Discipline Essays - Pedagogy, Educational Psychology, Human Behavior

Discipline Discipline is more than keeping a group of children or young people quiet while being talked to. Preserving good behavior is certainly one aspect to discipline, for learning it in an atmosphere of confusion is difficult. Children have to learn to conform to the rules of behavior needed in a classroom. Teachers have the right to ask for a quiet class, keep the students in their seats, and have the right to discipline them if they do not cooperate. When a teacher expresses his or her thoughts, feelings, and beliefs in direct, honest, and appropriate ways that do not violate the right of others, and when the message does not humiliate, degrade, or dominate the one being talked to, he or she is using Assertive Discipline. In order for a teacher to maintain control of his or her class they must use Assertive Discipline. In order for a teacher to have his or her needs met, they can influence the behavior of the children. Without influence a teacher is "powerless" and will become "burned out." (Canter, 2) There is no simple answer to why this happens. A number of complex factors have combined to create an environment in which teachers are having trouble in getting personal and professional needs met. Until the past decade, the teacher was looked at as the main person in the classroom by students and parents. The teacher, simply because of their role status, had respect and authority. Thus, the teacher was a "powerful" figure in the eyes of the students and could easily influence the student's behavior, often with just a look, smile, or a threat.(Canter,3) All of that is now changed. Today, a teacher has to earn the respect of both the students and their parents. A teacher's basic techniques of influence, or discipline, is no longer as effective as getting the desired results. The discipline approaches of the 1950's and 1960's do not work with the students of the 1990's. In addition, the teacher cannot rely on the strong support of the parents anymore. Many parents are openly questioning, the education that their children are receiving, and do not feel they want to support the needs of their child's teachers. Teachers cannot get their needs met in a classroom unless they have an effective method of discipline in which they thoroughly understand and comfortable utilize. An assertive teacher is: "One who clearly and firmly communicates his or her wants and needs to his or her students, and is prepared to reinforce their words with appropriate actions." (Canter,9) When a teacher is assertive, and clearly and firmly communicates their wants and feelings to a child, they send a clear message. This message simply states: "I mean what I say and say what I mean."(Collins, 155) Lee Canter, a child guidance specialist, has found that while most teachers make lesson plans as a routine matter, very few make discipline plans. Planning is essential to teaching well. Lesson planning is second nature to teachers. Lesson plans are part of a professional routine, and are done almost automatically when the need arises. However, planning for discipline is an entirely different story. The vast majority of teachers have learned or have been exposed to the steps involved in planning discipline programs, especially those to be used specifically with disruptive students. Because of teachers' frustrations, all we often hear is their complaining about how difficult the students really are. Such complaining may help to relieve the strain of dealing with difficult students, but it in no way helps to solve the problem. Planning your discipline efforts, and utilizing assertive principles, are as essential to teaching as a lesson plan. (Charles,128) Discipline planning will structure and guide classroom management efforts the same as lesson planning for academic efforts. Discipline plans are important and helpful to all teachers. Charles, urges to make discipline plans according to the following steps: 1) Identify any existing or potential discipline problems. 2) Specify the behaviors you want the students to eliminate or engage in. 3) Decide on negative and positive consequences appropriate to the student and situation. 4) Decide how to execute the negative and positive consequences.(Charles, 129) Discipline planning is the systematic applications of the assertive principles the teacher exhibits. It involves focusing your attention on any existing or potential discipline problems you may have. These discipline problems may involve an individual student, or a group of students, or an entire class. Having good discipline enables the teacher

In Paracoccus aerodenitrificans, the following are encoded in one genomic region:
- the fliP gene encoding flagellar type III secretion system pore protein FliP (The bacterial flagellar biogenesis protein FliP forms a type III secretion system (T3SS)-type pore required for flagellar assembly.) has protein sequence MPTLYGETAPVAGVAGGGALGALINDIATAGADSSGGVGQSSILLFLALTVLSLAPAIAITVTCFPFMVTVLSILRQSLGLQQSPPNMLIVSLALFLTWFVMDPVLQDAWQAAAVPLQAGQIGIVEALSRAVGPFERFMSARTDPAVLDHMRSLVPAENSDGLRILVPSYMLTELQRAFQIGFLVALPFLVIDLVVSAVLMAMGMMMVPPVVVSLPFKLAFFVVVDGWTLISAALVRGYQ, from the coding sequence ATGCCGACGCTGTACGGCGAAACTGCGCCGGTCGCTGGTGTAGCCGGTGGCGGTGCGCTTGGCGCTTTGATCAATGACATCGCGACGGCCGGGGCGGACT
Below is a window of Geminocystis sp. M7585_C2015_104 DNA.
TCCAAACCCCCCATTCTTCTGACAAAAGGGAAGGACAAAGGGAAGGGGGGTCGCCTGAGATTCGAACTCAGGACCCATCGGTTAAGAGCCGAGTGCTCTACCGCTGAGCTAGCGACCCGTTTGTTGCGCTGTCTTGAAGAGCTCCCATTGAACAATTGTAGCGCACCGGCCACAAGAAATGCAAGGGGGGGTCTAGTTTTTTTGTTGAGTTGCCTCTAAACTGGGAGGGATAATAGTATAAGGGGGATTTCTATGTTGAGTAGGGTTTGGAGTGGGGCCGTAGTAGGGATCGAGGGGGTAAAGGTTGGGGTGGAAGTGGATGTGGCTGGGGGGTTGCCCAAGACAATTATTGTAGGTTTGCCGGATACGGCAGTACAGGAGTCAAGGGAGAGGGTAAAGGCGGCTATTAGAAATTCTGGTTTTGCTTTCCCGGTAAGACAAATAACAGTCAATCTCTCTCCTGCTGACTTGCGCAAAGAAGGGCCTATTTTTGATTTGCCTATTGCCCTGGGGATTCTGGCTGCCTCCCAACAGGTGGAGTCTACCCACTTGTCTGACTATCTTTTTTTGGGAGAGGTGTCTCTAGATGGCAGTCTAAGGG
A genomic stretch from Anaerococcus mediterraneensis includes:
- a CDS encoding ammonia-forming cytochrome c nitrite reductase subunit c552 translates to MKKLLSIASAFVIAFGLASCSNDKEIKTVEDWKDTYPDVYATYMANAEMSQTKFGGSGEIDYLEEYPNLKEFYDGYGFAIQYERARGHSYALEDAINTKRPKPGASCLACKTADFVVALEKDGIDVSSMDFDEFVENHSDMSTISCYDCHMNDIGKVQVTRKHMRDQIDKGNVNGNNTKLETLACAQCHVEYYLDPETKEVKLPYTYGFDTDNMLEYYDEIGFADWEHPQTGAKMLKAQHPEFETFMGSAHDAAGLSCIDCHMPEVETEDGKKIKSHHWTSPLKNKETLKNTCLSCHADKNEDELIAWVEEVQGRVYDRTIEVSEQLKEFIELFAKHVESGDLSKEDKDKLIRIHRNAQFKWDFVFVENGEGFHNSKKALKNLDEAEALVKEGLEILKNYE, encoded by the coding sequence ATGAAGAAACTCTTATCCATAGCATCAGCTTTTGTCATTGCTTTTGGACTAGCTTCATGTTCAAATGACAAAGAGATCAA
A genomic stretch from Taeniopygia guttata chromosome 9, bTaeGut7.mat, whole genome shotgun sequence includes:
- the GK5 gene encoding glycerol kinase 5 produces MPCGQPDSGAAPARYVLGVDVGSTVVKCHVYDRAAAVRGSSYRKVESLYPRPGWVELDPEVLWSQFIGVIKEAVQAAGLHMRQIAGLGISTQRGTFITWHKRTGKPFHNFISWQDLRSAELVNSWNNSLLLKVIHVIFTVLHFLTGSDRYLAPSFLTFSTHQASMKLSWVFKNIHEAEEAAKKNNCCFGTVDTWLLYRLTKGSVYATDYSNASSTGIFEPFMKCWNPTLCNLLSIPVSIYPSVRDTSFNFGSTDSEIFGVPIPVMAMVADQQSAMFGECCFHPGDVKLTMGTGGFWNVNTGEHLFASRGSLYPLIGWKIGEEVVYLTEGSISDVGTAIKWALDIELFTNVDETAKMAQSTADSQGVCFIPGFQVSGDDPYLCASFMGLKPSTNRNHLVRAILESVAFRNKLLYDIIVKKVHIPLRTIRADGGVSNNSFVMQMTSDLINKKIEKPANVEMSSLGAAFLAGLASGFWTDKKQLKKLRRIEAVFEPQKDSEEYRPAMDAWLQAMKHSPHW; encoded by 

Wednesday, March 11, 2020

The Warn Act of 1989